Electrophysical Devices and Systems
The discovery of new devices and improvement of existing ones led to the modern electronic industry. These new devices are the basic building blocks of any new systems that positively impact daily life. Many department faculty work in developing such new devices using cutting edge technology and then employ them in building state of the art systems. State of the art laboratory facilities exist to carry out advanced study and research in these areas.
A common user facility accessible to all students and faculty is the microfabrication clean room (MCR) housed in the Center for Integrated Electronics (CIE). This MCR is equipped with up to 8” wafer tools for end-to-end device fabrication, characterization, metrology, and testing of silicon-based devices and integrated circuits, and an array of equipments for compound semiconductor device processing. In addition, the nanolithography tools, including nanoimprint, nano ink, and direct e-beam writer enable microelectronic and photonic device fabrication at feature size of 10 nm. This MCR is being used extensively for research in association with the Focus Center-New York (FC-NY), which is part of the national Interconnect Focus Center (IFC), addressing the discovery and invention of new electrical, optical, and thermal interconnect solutions. It also enables hyper-integration of heterogeneous components for future terascale systems.
One of the new projects involves investigation of a new regime of transistor operation in the terahertz range using the excitation and rectification of plasma waves in the transistor channel. This work is supported by modeling and parameter extraction based on our circuit simulator, AIM-Spice (with tens of thousands of users world wide) and by materials and device research on multifunctional semiconductors having pyroelectric properties. A variety of commercial design and simulation software, presently including Cadence, Mentor, TMA, and Hewlett-Packard software suites, are available for modeling integrated circuits, devices, processes, and interconnects that enable the discovery of new devices.
Several specialized laboratories are available that are equipped to meet industrial standards for advanced research techniques. The electronic materials laboratory includes several state-of-the-art bulk crystal growth systems, wafer slicing and chemical-mechanical polishing facilities, liquid phase epitaxy system for multilayer hetero-epitaxial growth, and cold wall epitaxial reactors for the growth of single crystal III-V, II-VI semiconductors. This equipment is used to grow and fabricate infrared devices, thermophotovoltaic devices and advanced solar cells. The high-voltage power device laboratory, as part of the Center for Power Electronics Systems (CPES), is used in designing and fabricating high voltage and high power semiconductor devices. Equipment to characterize these devices in wafer and package form up to 20 kV and 25A is available.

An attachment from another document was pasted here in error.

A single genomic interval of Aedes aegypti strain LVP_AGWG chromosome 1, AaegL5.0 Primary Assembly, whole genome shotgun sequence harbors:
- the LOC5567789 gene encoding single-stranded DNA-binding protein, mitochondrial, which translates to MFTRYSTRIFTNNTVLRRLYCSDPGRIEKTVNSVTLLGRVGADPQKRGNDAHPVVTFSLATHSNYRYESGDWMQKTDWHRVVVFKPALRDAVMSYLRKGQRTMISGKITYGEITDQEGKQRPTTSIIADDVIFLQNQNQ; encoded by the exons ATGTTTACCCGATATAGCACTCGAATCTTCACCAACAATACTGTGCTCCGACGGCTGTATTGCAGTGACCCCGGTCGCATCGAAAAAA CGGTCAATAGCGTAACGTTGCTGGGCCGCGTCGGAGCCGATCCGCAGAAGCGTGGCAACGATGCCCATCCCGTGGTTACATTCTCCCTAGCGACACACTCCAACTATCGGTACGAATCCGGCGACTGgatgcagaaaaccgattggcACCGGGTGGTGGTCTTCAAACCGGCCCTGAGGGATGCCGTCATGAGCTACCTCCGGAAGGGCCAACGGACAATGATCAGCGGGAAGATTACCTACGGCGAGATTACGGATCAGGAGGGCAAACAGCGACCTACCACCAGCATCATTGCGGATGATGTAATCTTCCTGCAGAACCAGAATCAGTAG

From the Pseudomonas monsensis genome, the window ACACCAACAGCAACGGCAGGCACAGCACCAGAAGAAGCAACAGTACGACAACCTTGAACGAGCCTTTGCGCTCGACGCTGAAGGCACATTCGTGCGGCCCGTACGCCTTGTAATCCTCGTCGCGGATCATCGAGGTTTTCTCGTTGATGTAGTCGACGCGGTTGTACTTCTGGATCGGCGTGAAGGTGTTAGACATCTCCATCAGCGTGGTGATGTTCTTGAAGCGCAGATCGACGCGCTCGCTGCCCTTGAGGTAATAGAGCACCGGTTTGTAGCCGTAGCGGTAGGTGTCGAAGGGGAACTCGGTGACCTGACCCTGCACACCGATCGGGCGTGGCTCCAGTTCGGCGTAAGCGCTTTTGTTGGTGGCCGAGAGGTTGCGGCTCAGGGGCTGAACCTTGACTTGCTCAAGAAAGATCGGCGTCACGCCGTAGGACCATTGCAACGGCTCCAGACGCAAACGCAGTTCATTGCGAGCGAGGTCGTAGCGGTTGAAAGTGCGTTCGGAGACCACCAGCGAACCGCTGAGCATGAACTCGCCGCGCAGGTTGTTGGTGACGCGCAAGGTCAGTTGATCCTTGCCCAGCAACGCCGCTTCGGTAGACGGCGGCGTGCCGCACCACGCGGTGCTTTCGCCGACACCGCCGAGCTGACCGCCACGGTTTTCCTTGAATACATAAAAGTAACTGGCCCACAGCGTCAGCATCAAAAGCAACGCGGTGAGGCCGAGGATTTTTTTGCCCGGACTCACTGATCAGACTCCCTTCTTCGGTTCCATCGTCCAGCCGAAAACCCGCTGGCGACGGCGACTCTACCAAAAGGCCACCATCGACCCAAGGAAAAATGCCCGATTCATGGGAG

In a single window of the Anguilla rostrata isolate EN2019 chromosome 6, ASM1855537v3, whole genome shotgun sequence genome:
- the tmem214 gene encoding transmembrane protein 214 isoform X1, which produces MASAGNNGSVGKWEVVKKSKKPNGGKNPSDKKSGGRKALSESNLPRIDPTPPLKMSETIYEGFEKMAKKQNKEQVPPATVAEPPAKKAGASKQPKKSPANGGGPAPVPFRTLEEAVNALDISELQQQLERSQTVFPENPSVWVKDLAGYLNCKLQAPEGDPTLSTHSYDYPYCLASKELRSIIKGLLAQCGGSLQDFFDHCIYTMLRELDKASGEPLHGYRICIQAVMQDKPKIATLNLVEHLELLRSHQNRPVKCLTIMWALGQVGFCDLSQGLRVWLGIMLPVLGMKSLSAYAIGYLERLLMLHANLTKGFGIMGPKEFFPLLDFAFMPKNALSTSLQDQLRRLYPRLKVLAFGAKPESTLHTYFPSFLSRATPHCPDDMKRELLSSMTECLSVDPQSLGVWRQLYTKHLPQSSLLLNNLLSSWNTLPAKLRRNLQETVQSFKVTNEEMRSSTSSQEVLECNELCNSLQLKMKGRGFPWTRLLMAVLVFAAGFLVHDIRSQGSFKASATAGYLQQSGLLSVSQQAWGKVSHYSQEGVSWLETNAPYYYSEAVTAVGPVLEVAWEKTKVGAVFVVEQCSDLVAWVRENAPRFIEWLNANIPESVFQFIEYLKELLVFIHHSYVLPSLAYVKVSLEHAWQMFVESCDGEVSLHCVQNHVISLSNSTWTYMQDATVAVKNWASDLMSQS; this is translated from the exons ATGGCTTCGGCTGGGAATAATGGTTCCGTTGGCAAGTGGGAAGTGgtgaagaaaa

The newly established Smart Lighting Engineering Research Center (ERC) ushers in a new era in how humankind harnesses the enormous capabilities of light. The center is funded by the National Science Foundation and has a potential budget of about $50 million over 10 years. The Smart Lighting ERC develops and employs light sources based on semiconductors that exhibit very high efficiency as well as detailed controllability. The controllability, by design or by real-time tunability, includes the emission spectrum, the color temperature, the polarization, the spatial emission pattern, and the temporal modulation. The controllability of semiconductor-based smart lighting sources is a unique feature that is not shared by any other light source.
In contrast to conventional light sources, the efficiency of semiconductor-based solid-state lighting devices is not determined by fundamental limits. Instead the efficiency of solid-state lighting devices is limited only by human creativity. Overcoming current limitations enables solid-state lighting devices to be up to 20 times more efficient than conventional light bulbs. As a result, gigantic quantities of energy and financial resources could be saved by the global introduction of solid-state lighting. In addition, solid-state lighting technology can dramatically reduce the emission of green-house gases, acid-rain gases, and highly toxic mercury.
An equally important aspect of solid-state lighting devices is their ability to be tunable, interactive, responsive, and intelligent, thereby making them truly smart devices. The Smart Lighting ERC will demonstrate revolutionary lighting systems with controllability and tunability in four system testbeds: A bio-imaging testbed based on high-luminance spectrally tunable sources, a high-efficiency display testbed based on polarized sources, and outdoor transportation testbed, and an indoor communications testbed implementing novel modes of communications.
Facilities for conducting Smart Lighting research include the 5,000 square foot ERC Central Laboratories, located in RPI’s George Low building, which include a wide array of semiconductor device fabrication and characterization tools as well as instruments for systems research and testbed implementation.
The above semiconductor devices are the building blocks of many systems, and many faculty do research in the design, implementation, layout, and testing of hardware systems. Research areas include the design and testing of digital and mixed-signal chips in CMOS and BiCMOS and the development of computer-aided design tools for such designs. Specific topics include the development of high-speed computer chips using SiGe BiCMOS technology, the design and testing of mixed signal chips for communications applications, the influence of wafer-to-wafer bonded 3D integration on computer design, and the development of techniques for the design and reliable operation of digital chips fabricated in deep submicron CMOS.